MIAMI -- During their long illustrious run, the San Antonio Spurs have been many things. They have been dominant at times, respected always and usually precise to the point of what some would call boredom. What they have rarely been is sympathetic, but as the Finals begin, they have become something of a sentimental choice.
Part of that, of course, is the opponent. The Heat are still reviled in many quarters, and while some may side with LeBron James as a sort of protest vote against the reactionary wing of the sports public, there is the enduring idea that they may get their comeuppance. In that sense, the Spurs occupy the same place in the Finals as the Thunder and Mavericks before them.
Unlike the Mavs, who featured a great player like Dirk Nowitzki trying to fulfill a lifelong quest, or the Thunder with their appealing young superstars, the Spurs have nothing to prove to anyone but themselves. Certainly, another championship would add to their history, but win or lose, Tim Duncan’s legacy is secure, as is Gregg Popovich’s, Tony Parker’s and Manu Ginobli’s.
That attitude was best summed up by the taciturn Duncan during Wednesday’s media availability. (Note: I was flying at the time and all quotes are courtesy of ASAP Sports).
"Will it matter at some point?" Duncan responded when asked about his legacy. "Maybe it will, but I have nothing to do with how people see me at that point. I'm just here to enjoy it and do the best I can."
Duncan’s answer was so very Spurs and in keeping with their curmudgeonly persona. He has never been embraced by the public, nor has he made much effort to connect on a large scale the way other superstars have in the past. Time has a way of softening those rough edges, however. What was once frustrating is now met with a collective shrug. That’s just Timmy and that’s just the Spurs.
"I don't want him to sound disrespectful," Popovich said, coming to his player’s defense. "He has great respect for those that have come before him, and he loves the game. But as far as personal accolades or legacy, it doesn't even enter his mind. Very honestly. That's not disrespectful to basketball. It's who he is. He plays the game, he enjoys the game and respects it. But anything that's put towards him in an accolades sort of way, that's not something he spends any time thinking about. I guarantee it."
There’s something to be said for maintaining relationships through the years the way the Spurs’ core has. Three years is an eternity in this league -- as the Heat are finding out -- but 16 long seasons as Duncan and Pop have managed? That’s unthinkable. Not even the great Bill Russell lasted that long with Red Auerbach.
Parker came on the scene in 2001 and Ginobli appeared the following season. To put it into perspective, Duncan and Pop had already been together for a half-dozen years by the time the core was in place and another championship was secure, which is exactly the same amount of time as the modern Celtics have been together. A decade later, they’re all still in one place.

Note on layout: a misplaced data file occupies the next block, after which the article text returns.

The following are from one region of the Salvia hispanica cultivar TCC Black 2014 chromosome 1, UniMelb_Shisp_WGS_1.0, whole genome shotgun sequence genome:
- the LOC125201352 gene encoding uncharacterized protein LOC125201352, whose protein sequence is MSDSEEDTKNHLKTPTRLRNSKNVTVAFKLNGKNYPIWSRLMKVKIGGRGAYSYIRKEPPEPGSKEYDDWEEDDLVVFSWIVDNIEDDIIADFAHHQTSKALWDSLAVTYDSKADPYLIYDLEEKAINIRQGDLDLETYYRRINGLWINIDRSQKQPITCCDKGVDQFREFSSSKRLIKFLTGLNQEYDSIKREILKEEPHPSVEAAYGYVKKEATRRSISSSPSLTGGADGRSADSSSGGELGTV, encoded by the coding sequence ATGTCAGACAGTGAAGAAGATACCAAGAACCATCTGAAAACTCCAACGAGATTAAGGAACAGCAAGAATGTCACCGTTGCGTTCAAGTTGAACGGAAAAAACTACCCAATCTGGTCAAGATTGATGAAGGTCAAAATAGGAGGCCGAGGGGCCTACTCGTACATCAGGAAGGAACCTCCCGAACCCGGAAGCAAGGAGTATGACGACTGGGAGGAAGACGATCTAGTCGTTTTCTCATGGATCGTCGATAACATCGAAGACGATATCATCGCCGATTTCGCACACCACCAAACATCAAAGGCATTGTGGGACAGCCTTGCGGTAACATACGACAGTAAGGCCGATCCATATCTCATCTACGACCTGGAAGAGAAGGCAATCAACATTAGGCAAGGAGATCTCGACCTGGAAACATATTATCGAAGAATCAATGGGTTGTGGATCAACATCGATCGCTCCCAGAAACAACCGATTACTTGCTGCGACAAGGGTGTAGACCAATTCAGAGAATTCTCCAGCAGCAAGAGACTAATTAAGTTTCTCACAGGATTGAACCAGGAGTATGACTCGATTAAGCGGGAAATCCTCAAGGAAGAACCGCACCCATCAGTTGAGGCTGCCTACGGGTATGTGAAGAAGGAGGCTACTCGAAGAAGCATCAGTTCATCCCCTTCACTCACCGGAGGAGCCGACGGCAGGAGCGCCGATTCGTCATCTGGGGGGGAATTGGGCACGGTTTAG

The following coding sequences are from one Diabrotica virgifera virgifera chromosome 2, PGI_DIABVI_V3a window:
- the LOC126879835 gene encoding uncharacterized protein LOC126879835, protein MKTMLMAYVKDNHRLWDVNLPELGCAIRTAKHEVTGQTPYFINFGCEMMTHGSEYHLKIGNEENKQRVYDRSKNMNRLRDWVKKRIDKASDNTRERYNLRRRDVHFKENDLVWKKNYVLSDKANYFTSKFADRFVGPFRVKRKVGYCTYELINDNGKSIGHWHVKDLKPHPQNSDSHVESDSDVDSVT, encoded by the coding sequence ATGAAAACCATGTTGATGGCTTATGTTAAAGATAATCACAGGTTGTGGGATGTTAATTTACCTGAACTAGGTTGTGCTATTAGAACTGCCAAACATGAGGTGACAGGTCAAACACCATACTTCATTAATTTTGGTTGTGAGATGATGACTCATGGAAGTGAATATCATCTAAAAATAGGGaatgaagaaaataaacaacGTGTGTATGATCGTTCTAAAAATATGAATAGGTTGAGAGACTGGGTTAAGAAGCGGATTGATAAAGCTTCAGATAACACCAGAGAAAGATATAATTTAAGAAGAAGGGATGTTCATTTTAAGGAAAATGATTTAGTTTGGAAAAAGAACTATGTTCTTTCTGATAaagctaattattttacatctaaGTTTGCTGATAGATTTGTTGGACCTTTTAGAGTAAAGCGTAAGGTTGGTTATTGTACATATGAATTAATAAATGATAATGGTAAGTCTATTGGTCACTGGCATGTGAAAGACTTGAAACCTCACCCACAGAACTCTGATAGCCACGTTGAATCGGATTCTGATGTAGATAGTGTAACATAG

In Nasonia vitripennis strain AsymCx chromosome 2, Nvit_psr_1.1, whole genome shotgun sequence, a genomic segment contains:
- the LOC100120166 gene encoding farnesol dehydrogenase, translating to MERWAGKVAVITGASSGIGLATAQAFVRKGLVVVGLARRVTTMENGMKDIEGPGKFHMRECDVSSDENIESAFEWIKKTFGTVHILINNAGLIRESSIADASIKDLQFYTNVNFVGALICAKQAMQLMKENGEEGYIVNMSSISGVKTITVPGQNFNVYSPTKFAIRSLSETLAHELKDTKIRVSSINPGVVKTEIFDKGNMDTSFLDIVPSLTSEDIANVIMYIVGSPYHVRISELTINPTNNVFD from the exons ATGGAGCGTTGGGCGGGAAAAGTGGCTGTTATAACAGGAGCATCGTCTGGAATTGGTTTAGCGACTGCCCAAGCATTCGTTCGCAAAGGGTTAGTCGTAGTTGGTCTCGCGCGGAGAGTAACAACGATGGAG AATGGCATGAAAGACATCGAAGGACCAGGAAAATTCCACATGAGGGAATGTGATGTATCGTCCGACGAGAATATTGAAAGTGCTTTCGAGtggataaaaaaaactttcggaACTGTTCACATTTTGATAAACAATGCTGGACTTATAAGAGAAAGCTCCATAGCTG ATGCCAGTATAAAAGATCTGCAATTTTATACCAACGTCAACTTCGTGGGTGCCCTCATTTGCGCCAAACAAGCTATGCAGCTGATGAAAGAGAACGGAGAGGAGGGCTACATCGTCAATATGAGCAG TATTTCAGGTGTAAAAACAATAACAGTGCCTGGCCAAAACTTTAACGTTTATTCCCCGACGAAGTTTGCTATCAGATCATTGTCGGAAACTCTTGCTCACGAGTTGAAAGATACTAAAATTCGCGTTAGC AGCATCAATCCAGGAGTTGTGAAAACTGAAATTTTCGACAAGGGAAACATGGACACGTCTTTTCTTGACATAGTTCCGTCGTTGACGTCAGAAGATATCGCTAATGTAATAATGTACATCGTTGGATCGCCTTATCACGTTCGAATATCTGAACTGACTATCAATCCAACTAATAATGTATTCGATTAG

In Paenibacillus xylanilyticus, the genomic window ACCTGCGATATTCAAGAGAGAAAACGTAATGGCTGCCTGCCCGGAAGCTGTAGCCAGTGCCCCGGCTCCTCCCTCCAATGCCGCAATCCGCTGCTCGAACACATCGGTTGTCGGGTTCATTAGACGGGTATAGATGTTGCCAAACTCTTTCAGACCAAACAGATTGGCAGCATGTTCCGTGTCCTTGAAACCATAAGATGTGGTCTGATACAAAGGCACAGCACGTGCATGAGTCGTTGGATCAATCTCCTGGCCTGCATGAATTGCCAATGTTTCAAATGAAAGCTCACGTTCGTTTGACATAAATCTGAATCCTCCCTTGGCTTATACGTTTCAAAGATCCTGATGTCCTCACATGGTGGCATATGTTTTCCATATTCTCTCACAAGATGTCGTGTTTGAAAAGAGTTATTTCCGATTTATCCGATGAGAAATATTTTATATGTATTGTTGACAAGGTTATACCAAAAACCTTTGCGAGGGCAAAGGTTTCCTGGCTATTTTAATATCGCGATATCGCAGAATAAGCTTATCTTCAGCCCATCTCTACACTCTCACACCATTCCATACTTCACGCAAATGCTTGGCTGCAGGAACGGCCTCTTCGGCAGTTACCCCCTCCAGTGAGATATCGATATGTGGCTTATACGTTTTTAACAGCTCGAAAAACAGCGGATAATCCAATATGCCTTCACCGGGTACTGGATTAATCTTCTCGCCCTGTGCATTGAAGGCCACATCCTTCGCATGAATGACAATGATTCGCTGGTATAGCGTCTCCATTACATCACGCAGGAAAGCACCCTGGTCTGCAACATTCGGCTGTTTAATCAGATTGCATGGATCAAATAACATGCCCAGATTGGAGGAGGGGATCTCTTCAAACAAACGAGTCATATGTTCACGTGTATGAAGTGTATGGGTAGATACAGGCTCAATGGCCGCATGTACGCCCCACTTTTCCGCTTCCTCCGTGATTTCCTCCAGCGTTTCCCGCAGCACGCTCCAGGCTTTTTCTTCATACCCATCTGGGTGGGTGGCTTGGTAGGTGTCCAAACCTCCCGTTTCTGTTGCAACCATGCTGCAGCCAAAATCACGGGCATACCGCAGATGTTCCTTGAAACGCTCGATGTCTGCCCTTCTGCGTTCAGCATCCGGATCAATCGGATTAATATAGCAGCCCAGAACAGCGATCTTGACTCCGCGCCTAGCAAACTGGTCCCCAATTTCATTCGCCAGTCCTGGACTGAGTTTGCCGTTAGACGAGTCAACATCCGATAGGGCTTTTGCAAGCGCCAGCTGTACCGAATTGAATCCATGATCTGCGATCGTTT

"I think that it's a real simple answer," Popovich said. "Nobody really likes it. They want me to say something different. It's a total function of who those three guys are. What if they were jerks? What if they were selfish? What if one of them was, you know, unintelligent? If, if, if."
"But the way it works out, all three of them are highly intelligent. They all have great character. They appreciate their teammates' success. They feel responsible to each other. They feel responsible to Patty Mills or to Danny Green. That's who they are and how they're built. I think when you have three guys like that, you're able to build something over time."
It should be noted that these are not the same old Spurs that beat teams into submission during their glory days. Parker has assumed a larger share of the responsibility and he emerged this season as arguably their best player. (No one ever argues or cares about this the way they do in other NBA cities, obviously.)
Where once they were slow and methodical, the Spurs are now quick and sleek. They ranked third in pace this past season, a far cry from when they were routinely in the league’s lower third. The stylistic evolution is a new phenomenon, brought on by Parker’s emergence and the addition of younger reinforcements like Green and Kawhi Leonard.
That says something else about the Spurs, particularly Pop, who has evolved with the times. Most notably, his relationship with Parker has grown over the years to the point where they can both laugh off the early days when the two weren’t always so in sync. When you get older, as Parker said, you begin to appreciate the moment a little more than when you were young.
"Because when I was 21 and I won my first one, it was kind of fast and we think it's going to happen every year," Parker said. "We think it's easy. But after a lot of years in the league, you realize it's really hard to go to the Finals. Now we take nothing for granted. We appreciate every moment."
As the Spurs take the floor on the league’s biggest stage one more time, that’s what endures: an appreciation for everything they’ve accomplished and the time they’ve been together. It’s a rare thing in sports and practically unimaginable in the modern age. Lest we get too sentimental about the league’s most endearingly sardonic franchise, here’s Pop sending us off with an explanation about the time he held Duncan out with a DNP-Old.
"He loved it. He thought it was funny as hell," Popovich said. "There were some others who did not enjoy it, but Timmy got a kick out of it and I got a kick out of it. It was fun. And it was true. He was older than dirt. That's the deal. He was tired that night. He's old. So I could have lied. I could have said he has a broken ankle or something. I just said he's old."
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